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Asteroid Impact

Lead Image © Elenarts / Adobe Stock

An asteroid impact is pretty low on the list of things that could wipe out humanity, but if a massive space rock did smash into the Earth, the fallout could be devastating — just ask the dinosaurs (oh wait, you can't).

That's why NASA is already developing various strategies to defend Earth from dangerous asteroids — and a new computer simulation tool out of MIT could ensure the experts always opt for the approach with the highest likelihood of success.

Preemptive Strike

Asteroids are small, rocky remnants of the gas and dust that formed our solar system. Think of them like the screws left over after you assemble furniture from Ikea — if instead of a desk, you were making a bunch of planets.

Our solar system contains millions of asteroids, the vast majority of which never come anywhere near the Earth. Of those that do end up in our planetary neighborhood, most either fly right on by or are so small, their impact poses no real threat.

"We’ve created a decision map which can help in prototyping a mission.”

Sung Wook PaekMIT

However, we would be in serious trouble if a large asteroid flew through a gravitational keyhole. Those are points in Earth's gravitational field that would affect the asteroid's trajectory in such a way that it would smash into the Earth the next time it flew by.

The MIT team's new research, which was published in the journal Acta Astronautica, focuses not on asteroids already barreling toward Earth — but on those headed toward these gravitational keyholes.

"People have mostly considered strategies of last-minute deflection, when the asteroid has already passed through a keyhole and is heading toward a collision with Earth," researcher Sung Wook Paek said in a news release. "I'm interested in preventing keyhole passage well before Earth impact. It's like a preemptive strike, with less mess."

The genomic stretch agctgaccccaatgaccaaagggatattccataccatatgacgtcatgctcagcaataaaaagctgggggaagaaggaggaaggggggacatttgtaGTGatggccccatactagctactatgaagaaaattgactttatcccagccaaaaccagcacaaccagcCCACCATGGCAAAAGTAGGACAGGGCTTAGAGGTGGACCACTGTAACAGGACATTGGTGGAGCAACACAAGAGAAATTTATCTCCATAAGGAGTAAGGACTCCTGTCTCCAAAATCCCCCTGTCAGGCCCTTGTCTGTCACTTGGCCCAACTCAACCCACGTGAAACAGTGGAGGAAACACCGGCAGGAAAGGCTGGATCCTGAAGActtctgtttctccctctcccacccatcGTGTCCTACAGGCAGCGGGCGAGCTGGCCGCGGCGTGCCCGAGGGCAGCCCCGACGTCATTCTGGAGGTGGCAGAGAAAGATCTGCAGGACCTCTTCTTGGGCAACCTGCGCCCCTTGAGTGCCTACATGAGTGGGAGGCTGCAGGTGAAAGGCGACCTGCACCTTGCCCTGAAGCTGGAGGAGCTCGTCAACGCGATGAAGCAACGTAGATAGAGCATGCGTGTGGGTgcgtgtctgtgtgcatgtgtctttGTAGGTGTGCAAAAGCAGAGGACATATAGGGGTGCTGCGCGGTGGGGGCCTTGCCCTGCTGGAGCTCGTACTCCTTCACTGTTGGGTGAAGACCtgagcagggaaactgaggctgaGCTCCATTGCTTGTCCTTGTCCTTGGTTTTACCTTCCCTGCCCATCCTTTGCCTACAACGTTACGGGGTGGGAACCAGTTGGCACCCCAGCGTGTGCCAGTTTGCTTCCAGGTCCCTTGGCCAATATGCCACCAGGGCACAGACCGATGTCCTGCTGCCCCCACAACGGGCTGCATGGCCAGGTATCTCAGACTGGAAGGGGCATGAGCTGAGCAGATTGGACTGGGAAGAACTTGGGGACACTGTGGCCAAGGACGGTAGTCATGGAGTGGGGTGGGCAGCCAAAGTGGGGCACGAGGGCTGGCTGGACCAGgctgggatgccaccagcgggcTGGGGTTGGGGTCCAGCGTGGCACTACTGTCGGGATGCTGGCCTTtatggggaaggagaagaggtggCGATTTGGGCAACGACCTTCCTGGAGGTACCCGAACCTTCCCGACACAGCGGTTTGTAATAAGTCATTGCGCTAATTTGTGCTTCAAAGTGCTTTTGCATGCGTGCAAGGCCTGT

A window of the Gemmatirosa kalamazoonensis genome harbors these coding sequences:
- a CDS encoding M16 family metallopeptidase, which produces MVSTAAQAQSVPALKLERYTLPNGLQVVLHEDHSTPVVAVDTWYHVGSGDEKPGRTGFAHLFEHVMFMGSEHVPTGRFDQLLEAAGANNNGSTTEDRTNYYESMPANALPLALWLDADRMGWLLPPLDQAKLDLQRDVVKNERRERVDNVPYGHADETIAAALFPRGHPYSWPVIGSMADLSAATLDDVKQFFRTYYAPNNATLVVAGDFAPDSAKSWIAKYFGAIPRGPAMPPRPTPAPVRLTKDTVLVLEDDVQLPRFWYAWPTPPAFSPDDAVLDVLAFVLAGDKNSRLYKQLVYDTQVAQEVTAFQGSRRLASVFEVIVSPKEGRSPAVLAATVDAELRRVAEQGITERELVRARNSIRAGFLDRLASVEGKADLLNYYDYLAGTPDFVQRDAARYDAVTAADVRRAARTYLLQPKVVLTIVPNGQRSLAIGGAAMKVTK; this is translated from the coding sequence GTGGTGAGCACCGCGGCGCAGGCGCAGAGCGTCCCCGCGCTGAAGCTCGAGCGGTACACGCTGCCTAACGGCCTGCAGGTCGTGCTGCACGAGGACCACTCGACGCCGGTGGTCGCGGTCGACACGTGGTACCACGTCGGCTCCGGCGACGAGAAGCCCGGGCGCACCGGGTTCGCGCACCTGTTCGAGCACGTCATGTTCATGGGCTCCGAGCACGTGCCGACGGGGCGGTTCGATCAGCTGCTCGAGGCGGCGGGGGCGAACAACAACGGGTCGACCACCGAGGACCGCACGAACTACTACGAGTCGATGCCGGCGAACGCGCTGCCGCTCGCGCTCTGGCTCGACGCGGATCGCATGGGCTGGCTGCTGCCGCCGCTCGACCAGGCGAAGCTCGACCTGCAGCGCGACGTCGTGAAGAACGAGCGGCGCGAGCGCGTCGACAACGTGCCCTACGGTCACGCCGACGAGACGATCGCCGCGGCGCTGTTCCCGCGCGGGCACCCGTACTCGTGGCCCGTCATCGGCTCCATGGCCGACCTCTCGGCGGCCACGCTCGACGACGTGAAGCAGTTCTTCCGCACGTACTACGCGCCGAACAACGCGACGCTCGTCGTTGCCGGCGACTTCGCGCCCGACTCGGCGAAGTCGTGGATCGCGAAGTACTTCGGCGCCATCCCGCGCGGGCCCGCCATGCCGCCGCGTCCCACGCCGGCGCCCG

A Lot to Process

To that end, Paek's team developed a computer simulation to determine the best approach for stopping an asteroid from reaching a gravitational keyhole.

The simulation takes into account several variables about an asteroid. These variables include its mass, momentum, and trajectory, as well as how far it is from a keyhole in terms of both distance and time.

From all this data, the simulation calculates the probability of success for three potential deflection strategies. The first strategy is straightforward: immediately slam a rocket or other projectile into the asteroid in an attempt to alter its trajectory.

The second strategy is to hit the asteroid with a projectile, but only after first sending a scout — a miniature spacecraft designed to explore near-earth asteroids — to gather data that could help ensure the projectile mission is a success.

The third option is to send two scouts to the asteroid prior to the projectile mission — the first would gather data, and the second would nudge the asteroid in a way that improves the likelihood that the main projectile succeeds in redirecting it.

Safe Space

The MIT team tested its simulation using a couple of asteroids whose gravitational keyholes scientists already know.

For one of those asteroids, Apophis, the third option — sending two scouts — is viable so long as the asteroid is at least five years away from reaching a gravitational keyhole. If it's only two to five years away, we'll want to skip ahead to option two. Or, we'll move straight to option one if the asteroid is poised to reach a keyhole within one to two years.

If Apophis is less than a year away from reaching a gravitational keyhole, though, then none of the options are likely to succeed.

"Even a main impactor may not be able to reach the asteroid within this timeframe," Paek said.

Of course, those three strategies aren't our only options for deflecting an asteroid. Paek's team now plans to explore ways to use their simulation tool to consider other mission variables.

"Instead of changing the size of a projectile, we may be able to change the number of launches and send up multiple smaller spacecraft to collide with an asteroid, one by one," he explained. "Or we could launch projectiles from the moon or use defunct satellites as kinetic impactors. We've created a decision map which can help in prototyping a mission."

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